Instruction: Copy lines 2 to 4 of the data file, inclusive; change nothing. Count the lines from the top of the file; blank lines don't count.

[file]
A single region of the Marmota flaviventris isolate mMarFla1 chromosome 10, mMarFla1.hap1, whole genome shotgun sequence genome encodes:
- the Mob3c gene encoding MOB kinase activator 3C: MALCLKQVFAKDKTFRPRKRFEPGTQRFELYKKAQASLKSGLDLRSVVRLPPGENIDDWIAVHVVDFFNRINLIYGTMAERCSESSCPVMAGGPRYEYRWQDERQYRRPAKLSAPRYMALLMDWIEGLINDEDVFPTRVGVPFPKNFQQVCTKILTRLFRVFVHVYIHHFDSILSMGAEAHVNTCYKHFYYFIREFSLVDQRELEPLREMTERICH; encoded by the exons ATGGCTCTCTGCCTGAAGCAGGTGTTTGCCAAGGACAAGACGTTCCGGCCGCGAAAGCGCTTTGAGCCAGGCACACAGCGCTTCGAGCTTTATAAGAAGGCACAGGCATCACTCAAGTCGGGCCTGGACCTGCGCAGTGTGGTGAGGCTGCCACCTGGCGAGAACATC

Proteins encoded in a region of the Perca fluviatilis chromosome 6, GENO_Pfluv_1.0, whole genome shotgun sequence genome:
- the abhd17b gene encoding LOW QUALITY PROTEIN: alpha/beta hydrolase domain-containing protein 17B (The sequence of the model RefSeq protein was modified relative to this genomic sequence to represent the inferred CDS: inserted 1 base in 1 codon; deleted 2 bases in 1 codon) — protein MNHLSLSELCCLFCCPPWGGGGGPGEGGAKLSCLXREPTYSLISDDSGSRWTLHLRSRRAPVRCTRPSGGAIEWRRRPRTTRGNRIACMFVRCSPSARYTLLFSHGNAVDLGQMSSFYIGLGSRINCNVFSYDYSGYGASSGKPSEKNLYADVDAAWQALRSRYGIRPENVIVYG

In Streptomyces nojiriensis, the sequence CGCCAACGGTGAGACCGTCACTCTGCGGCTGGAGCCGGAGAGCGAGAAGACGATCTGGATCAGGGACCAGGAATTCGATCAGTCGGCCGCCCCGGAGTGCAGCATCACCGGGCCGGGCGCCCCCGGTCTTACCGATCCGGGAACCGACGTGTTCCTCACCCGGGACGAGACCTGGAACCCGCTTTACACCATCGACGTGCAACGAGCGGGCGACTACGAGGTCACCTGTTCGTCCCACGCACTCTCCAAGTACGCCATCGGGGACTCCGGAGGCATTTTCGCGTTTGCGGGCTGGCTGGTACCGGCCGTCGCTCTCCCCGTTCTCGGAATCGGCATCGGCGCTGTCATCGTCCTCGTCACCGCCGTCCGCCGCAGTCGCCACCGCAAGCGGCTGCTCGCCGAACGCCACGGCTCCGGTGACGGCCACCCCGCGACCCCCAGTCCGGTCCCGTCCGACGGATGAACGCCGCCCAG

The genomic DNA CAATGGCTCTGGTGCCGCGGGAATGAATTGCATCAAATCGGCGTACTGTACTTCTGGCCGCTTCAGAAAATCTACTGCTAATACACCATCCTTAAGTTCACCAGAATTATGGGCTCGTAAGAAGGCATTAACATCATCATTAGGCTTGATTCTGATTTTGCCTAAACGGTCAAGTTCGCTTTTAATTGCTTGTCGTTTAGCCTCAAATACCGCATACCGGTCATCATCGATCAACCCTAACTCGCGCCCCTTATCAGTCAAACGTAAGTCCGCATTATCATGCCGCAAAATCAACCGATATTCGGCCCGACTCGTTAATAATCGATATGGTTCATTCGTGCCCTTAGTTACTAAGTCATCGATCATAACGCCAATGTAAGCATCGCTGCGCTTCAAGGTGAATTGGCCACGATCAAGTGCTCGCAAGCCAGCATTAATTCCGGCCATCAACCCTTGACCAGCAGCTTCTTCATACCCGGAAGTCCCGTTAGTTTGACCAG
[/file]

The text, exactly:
- the Mob3c gene encoding MOB kinase activator 3C: MALCLKQVFAKDKTFRPRKRFEPGTQRFELYKKAQASLKSGLDLRSVVRLPPGENIDDWIAVHVVDFFNRINLIYGTMAERCSESSCPVMAGGPRYEYRWQDERQYRRPAKLSAPRYMALLMDWIEGLINDEDVFPTRVGVPFPKNFQQVCTKILTRLFRVFVHVYIHHFDSILSMGAEAHVNTCYKHFYYFIREFSLVDQRELEPLREMTERICH; encoded by the exons ATGGCTCTCTGCCTGAAGCAGGTGTTTGCCAAGGACAAGACGTTCCGGCCGCGAAAGCGCTTTGAGCCAGGCACACAGCGCTTCGAGCTTTATAAGAAGGCACAGGCATCACTCAAGTCGGGCCTGGACCTGCGCAGTGTGGTGAGGCTGCCACCTGGCGAGAACATC

Proteins encoded in a region of the Perca fluviatilis chromosome 6, GENO_Pfluv_1.0, whole genome shotgun sequence genome:
- the abhd17b gene encoding LOW QUALITY PROTEIN: alpha/beta hydrolase domain-containing protein 17B (The sequence of the model RefSeq protein was modified relative to this genomic sequence to represent the inferred CDS: inserted 1 base in 1 codon; deleted 2 bases in 1 codon) — protein MNHLSLSELCCLFCCPPWGGGGGPGEGGAKLSCLXREPTYSLISDDSGSRWTLHLRSRRAPVRCTRPSGGAIEWRRRPRTTRGNRIACMFVRCSPSARYTLLFSHGNAVDLGQMSSFYIGLGSRINCNVFSYDYSGYGASSGKPSEKNLYADVDAAWQALRSRYGIRPENVIVYG